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  #1  
Old 02-15-2009, 06:30 PM
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Wet Venting (plumbing)

Anybody know the pros and cons? I did part of a bathroom in a recently purchased (foreclosed) home up in the Oakland Hills. Expensive neighborhood, the house looks good but it's a serious piece of work.

Exterior and framing OK, but it has a blue glazed tile roof, shed roof all around, that is, no gable ends. A tad off the main point but this was the beginning of my drama with the house as she wanted bath vents in the two upstairs baths. 4 baths in this upscale house and only the guest toilet off the living room has a vent fan and it vents down and out the crawl space, if not merely into it.

Much of the interior work was done by the original owner who barely knew what he was doing. Long story. House is only 7 years old, BTW.

Putting a roof jack on a tile roof is bound to be some $$, I don't do it, that's for certain. On a shingle roof -- cedar or composition -- I'd have put in a roof jack last week. So I ran soffit vents. Not ideal and they're not working that well. Poor air flow. And it's all my fault of course. They do pull air into the bathroom from the adjacent rooms so stink and steam will not waft into the rest of the house.

On the wet vent, she wanted a wall mount vanity in the mast. bath with 2 sinks. No room behind the vanity for the plumbing, so I had to open the wall and move the drain and supply line for one sink (only about 8 inches to the left) and make a new drain and supply about 4 feet to the left.

Over almost exactly where the far left drain needed to be was an ABS 2" vent coming up from the bath in the au pair quarters on the bottom floor. It's not code but word is wet vents almost always work out OK, unless you have girls' soccer teams using both bathrooms as a dressing room at the same time (be still my foolish heart).

And that's what I did. No problem so far, but don't get me started -- this job was (is) a trip.

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Last edited by cmac2012; 02-16-2009 at 12:25 AM.
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  #2  
Old 02-15-2009, 07:00 PM
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Originally Posted by cmac2012 View Post
It's not code but word is vet vents almost always work out OK, unless you have girls' soccer teams using both bathrooms as a dressing room at the same time (be still my foolish heart).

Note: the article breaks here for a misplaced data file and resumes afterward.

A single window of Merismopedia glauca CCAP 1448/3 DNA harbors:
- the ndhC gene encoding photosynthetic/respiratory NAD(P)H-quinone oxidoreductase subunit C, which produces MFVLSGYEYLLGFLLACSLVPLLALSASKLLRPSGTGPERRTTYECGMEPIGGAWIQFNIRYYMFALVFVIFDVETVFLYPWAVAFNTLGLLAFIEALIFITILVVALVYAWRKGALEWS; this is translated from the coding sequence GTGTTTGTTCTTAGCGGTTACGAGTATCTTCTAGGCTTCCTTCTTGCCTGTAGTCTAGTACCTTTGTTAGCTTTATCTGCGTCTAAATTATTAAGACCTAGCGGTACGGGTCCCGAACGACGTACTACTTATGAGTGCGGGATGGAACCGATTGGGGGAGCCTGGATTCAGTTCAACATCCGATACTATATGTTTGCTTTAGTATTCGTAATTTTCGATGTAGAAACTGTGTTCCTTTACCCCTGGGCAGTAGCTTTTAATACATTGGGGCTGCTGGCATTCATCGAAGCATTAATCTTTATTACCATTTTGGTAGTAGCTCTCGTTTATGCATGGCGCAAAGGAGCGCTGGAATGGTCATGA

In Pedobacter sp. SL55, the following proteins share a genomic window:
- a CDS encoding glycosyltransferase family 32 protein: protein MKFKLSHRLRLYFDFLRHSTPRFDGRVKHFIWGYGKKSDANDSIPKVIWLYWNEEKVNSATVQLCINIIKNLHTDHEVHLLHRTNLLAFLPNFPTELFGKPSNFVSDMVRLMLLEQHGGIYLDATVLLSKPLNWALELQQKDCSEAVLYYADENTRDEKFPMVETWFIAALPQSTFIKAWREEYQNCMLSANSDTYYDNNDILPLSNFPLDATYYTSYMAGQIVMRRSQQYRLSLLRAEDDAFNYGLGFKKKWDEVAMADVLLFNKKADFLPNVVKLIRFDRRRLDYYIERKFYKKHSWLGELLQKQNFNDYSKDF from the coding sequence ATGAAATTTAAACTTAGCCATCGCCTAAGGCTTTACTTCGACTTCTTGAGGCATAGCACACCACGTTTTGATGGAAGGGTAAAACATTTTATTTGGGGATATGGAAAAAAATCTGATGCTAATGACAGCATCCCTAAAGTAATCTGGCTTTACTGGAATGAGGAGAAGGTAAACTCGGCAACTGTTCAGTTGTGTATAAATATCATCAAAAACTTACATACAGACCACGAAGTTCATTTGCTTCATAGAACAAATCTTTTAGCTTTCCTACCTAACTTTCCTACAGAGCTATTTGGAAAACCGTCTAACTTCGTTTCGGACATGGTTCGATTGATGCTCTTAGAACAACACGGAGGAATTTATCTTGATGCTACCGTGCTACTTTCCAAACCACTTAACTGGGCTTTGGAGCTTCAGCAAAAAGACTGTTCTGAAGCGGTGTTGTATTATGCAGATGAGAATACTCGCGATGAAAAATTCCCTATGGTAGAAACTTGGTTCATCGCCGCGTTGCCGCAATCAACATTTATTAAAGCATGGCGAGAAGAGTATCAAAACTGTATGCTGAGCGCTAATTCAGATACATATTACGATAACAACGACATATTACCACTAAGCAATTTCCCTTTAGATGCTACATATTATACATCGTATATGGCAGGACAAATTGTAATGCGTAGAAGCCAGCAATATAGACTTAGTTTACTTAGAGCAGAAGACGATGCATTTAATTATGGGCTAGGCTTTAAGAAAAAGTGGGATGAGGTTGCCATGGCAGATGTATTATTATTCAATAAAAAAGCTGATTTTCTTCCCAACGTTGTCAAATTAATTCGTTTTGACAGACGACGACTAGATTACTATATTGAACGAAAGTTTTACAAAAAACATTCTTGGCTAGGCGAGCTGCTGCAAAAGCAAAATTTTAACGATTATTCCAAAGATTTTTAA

And that's what I did. No problem so far, but don't get me started -- this job was (is) a trip.
I agree........a wet vent on a vanity generally poses no issues.
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Old 02-15-2009, 07:05 PM
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Originally Posted by Brian Carlton View Post
I agree........a wet vent on a vanity generally poses no issues.
Oh good, a little more affirmation helps. I'm starting to get the part about why plumbers pay major $$ for liability insurance.

A bit of irony in this job -- the owner is an insurance co. executive, and here she is using help off of craigslist, paying cash, so she has to know she's saving $$ by using low bidders. Part of the reason the large firms are expensive is the large insurance premiums they have to pay.

So this lady makes decent money selling insurance, but she doesn't want to have to bear the expense of it in her private dealings. She's not rich, I don't reckon, but she does drive a new Boxster and the house couldn't have been cheap -- it's got major view action and this neighborhood is spendy.
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Old 02-16-2009, 09:41 AM
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Oh good, a little more affirmation helps. I'm starting to get the part about why plumbers pay major $$ for liability insurance.
You're typically running 1 1/2" for the vanity from the wall to the 2" or 3" drain line. It's virtually impossible to fill that line more than 1/2 way due to the limitations of the vanity drain..........it won't flow enough water. So, there is always the upper part of the line to allow air to return from the main vent.

If you somehow managed to fill the 1 1/2" line.........then, you'd have drainage issues.
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  #5  
Old 02-16-2009, 09:46 PM